In The Library of Babel, there are all the possible 410-page books of a certain format and character set.

There is a legendary book, called a total book, which is supposed to be the catalogue of the library. Now, this is clearly absurd, since any catalogue of the library must contain more information than a mere 410-page book could contain. In fact, since the library has 0 information, to merely write down the address of a certain book takes as much information as the amount of information in that book. Thus, in general, the address of any book is as long as the book itself (410 pages long), and such a total book cannot exist.

But let's suppose it does.

In the story, people have searched for such a book, in vain. So they decided to search for the book indirectly:

How could one locate the venerated and secret hexagon which housed Him? Someone proposed a regressive method: To locate book A, consult first book B which indicates A's position; to locate book B, consult first a book C, and so on to infinity ...

I thought "obviously this can't work! It's just self-handicapping an informationless random search, you can't do better that way!"

But then I remembered the 100 prisoners problem, and thought perhaps this method could work.

So here's my problem:

Consider a list (representing the library) of length $N$, and each element (representing a book) is a number between $1$ and $N$ (representing what that book refers to). One of these elements is chosen as special (representing that total book).

Two players are tasked with searching for the book. One player simply searches from the beginning and thus would expect to take $N/2$ steps to find the special element. The other "follows the leads" in each element, and if he finds himself directed to a previously visited element, he would instead search the least unvisited element.

How long would the second player take? I expect it to be $N/2$, since obviously this strategy doesn't work. But then, how is it that this strategy does work in the 100 prisoners problem?

  • $\begingroup$ You say "In The Library of Babel, there are all the possible 410-page books of a certain format and character set." That does not mean that it contains only those books! $\endgroup$ – user247327 May 31 at 19:36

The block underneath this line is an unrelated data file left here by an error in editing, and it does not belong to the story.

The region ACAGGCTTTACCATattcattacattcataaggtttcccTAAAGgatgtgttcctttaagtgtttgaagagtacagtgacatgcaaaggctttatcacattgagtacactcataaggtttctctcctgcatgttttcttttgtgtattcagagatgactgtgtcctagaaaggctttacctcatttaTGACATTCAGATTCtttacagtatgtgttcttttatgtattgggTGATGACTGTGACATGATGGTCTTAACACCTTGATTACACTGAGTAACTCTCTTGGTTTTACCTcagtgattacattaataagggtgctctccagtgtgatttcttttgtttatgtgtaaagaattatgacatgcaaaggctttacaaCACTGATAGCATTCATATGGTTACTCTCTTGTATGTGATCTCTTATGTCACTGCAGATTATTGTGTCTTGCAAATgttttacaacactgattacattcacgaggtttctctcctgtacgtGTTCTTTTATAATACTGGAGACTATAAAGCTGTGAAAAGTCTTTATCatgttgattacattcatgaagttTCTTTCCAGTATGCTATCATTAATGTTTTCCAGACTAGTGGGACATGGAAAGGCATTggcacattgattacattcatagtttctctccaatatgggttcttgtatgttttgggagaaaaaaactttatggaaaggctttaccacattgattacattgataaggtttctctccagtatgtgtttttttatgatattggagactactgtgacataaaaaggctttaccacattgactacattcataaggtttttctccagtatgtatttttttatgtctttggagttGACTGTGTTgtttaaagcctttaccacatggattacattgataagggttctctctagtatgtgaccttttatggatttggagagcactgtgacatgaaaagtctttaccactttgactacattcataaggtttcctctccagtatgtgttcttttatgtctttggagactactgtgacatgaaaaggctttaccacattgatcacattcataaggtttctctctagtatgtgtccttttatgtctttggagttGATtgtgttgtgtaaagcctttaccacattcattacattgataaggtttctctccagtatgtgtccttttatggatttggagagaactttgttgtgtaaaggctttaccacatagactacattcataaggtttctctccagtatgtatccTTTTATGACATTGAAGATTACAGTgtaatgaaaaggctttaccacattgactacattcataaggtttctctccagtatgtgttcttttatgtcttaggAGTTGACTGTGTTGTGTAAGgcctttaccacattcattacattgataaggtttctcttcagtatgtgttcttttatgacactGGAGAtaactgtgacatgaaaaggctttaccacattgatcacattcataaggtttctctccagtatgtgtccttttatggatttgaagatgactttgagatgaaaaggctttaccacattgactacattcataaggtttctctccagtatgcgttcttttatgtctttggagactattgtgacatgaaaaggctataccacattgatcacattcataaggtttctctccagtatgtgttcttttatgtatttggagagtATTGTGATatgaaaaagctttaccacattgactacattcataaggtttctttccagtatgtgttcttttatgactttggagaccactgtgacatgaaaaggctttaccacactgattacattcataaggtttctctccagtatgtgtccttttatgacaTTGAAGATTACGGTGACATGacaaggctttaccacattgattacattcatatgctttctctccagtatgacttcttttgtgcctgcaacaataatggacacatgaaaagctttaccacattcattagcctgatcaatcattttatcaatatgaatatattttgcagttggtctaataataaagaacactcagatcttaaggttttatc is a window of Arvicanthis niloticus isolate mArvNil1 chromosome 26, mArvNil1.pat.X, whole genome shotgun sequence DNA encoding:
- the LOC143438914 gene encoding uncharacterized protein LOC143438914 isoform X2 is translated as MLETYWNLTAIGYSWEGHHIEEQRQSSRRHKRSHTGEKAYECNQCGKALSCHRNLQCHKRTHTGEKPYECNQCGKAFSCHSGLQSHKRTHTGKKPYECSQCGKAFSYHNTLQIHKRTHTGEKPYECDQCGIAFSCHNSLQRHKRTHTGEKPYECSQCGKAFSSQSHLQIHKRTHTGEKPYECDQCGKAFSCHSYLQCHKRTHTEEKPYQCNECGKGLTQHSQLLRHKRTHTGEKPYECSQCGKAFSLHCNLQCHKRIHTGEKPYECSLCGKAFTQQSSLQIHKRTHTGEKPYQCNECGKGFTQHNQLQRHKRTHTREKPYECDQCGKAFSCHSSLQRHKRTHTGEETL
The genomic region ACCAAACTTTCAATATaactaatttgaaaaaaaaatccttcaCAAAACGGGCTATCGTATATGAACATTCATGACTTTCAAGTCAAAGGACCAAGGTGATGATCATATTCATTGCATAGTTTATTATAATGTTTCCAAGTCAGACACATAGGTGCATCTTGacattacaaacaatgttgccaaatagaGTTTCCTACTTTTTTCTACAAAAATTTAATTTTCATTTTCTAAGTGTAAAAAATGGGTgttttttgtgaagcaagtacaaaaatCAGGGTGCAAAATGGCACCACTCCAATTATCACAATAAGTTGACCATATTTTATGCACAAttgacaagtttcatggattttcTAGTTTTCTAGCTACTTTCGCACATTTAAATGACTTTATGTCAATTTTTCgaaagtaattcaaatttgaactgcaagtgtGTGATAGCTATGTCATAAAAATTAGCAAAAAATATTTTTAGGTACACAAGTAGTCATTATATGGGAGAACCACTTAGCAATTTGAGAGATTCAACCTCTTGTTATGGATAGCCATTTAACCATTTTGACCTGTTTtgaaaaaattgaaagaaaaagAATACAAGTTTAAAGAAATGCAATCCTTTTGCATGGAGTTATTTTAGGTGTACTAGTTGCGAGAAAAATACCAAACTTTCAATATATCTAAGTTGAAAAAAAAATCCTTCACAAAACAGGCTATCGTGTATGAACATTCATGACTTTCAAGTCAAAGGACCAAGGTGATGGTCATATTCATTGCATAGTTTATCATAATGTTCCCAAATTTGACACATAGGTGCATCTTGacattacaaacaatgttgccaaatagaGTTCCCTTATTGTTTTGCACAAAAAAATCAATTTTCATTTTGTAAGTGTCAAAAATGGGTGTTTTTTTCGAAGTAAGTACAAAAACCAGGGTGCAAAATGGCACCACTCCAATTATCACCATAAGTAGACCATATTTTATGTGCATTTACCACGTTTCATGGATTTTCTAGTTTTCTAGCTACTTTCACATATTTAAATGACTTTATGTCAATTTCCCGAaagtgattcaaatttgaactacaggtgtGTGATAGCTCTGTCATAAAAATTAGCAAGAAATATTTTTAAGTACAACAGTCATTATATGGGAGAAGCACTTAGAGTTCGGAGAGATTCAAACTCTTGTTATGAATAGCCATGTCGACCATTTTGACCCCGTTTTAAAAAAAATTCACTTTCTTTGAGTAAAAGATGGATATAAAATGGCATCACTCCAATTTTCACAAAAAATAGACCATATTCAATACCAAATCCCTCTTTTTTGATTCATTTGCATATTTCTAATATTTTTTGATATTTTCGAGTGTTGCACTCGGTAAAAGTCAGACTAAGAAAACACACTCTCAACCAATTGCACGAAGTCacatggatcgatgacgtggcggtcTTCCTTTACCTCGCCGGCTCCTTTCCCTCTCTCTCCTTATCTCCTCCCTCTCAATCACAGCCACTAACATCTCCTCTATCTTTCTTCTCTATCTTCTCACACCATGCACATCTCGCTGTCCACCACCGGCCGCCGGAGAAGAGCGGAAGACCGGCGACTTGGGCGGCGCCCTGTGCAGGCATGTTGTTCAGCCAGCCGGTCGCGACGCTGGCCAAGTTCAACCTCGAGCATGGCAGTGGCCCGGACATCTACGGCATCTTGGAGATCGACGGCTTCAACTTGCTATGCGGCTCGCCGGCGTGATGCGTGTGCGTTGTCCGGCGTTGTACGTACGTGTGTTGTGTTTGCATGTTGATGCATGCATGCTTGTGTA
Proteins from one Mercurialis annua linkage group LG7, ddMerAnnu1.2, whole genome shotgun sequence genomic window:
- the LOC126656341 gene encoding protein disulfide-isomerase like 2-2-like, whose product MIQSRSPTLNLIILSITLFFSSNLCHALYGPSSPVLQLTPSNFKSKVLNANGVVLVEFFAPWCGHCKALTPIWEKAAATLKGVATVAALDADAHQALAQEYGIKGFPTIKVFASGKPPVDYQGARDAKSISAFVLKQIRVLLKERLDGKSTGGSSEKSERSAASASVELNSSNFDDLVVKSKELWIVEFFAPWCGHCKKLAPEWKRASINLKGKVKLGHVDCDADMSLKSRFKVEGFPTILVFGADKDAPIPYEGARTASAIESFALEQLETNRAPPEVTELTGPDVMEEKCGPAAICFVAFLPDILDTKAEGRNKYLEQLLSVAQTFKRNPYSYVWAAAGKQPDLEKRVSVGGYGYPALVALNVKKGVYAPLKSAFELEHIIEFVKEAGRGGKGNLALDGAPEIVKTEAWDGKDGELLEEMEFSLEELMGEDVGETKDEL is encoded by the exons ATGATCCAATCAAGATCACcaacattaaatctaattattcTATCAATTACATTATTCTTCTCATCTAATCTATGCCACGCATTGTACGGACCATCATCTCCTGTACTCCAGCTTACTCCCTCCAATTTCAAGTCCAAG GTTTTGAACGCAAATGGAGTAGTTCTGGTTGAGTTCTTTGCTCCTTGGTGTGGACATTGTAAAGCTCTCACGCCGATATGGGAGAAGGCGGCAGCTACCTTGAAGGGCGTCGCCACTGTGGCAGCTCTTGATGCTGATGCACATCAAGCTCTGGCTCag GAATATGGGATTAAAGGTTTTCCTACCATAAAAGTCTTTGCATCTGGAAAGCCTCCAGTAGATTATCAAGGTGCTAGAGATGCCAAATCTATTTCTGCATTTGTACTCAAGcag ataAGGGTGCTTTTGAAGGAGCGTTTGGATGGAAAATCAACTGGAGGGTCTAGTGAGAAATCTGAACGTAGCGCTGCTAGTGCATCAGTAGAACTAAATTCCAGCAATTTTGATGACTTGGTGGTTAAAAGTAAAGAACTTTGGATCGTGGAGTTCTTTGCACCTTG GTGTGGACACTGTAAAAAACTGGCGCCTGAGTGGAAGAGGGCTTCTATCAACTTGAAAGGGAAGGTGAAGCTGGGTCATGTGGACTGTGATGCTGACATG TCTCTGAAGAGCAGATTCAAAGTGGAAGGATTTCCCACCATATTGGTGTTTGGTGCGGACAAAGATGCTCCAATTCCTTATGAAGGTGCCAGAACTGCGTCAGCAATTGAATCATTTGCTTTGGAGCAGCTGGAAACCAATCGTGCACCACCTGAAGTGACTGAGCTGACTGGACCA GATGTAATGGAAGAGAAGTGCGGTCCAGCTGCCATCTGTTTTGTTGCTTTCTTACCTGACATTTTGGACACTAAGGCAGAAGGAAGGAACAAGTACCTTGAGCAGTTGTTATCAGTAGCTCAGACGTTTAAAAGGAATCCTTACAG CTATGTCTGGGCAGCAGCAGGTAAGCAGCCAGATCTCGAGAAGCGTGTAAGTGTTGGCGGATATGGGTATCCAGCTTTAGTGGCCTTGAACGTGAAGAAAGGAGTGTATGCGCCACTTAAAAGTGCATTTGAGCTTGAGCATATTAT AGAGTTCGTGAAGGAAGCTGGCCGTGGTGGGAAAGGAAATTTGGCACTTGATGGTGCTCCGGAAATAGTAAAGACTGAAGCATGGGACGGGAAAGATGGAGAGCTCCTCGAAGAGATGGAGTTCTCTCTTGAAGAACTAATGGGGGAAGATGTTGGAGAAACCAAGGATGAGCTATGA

• $\begingroup$ You seem to forget that in the 100 prisoners problem way more than 50 drawers are opened: each prisoner gets to open at most 50 drawers. And they must all locate there own number, not collaborate to find a single "treasure" number. $\endgroup$ – Marc van Leeuwen May 31 at 19:43

(1) I would also expect the second player to take $N/2$ steps, but I cannot think of any easy proof. EDIT @MikeEarnest gave a great short proof, as always. :) Anyway, this isn't important...

(2) The key interesting aspect of the $100$ prisoners problem is IMHO this line in the wikipedia article:

important observation is that this way [the cycle-following method] the success of one prisoner is not independent of the success of the other prisoners

In the prisoners problem, let $A_i$ be the event that prisoner $i$ finds his own number within $50$ boxes. It is still true that $\forall i: P(A_i) = 1/2$.

However, the magic of the cycle-following method is that $A_i$ are highly-correlated events! And why is this important? Because by the definition of the problem, overall success is defined as $\bigcap_i A_i$.

If each prisoner looks randomly, then $A_i$'s are independent, and $P(\bigcap_i A_i) = ({\frac12})^{100} \approx 0$. But the cycle-following method makes $P(\bigcap_i A_i) \approx 0.31$. In both cases, $\forall i: P(A_i) = 1/2$ individually.

BTW since the prisoners are now correlated so that they likely succeed together, this also means they likely fail together. E.g., in the random method, the number of prisoners who found his own number, call it $K$, would be $K \sim Binomial(100, 1/2)$, which is unimodal around $50$ (mean $50$, standard deviation $5$, you get the idea). In contrast, in the cycle-following method, $K$ would be very bimodal. In both cases $E[K] = 50$. However, by the problem definition, you don't care about the value of $K$ - except whether it is $= 100$ or $<100$. Informally speaking, failing a little is just as bad as failing catastrophically, and that is due to the definition of success as $\bigcap_i A_i$.


It does not matter what order you search the books in; the expected time it takes to find the special book is always $(N+1)/2$. No matter what, the first book you check is equally likely to be any number between $1$ and $N$, and the second book is equally likely to be any number unequal to the first book, and in general the $k^{th}$ book is equally likely to be anything unequal to the first $(k-1)$ books.


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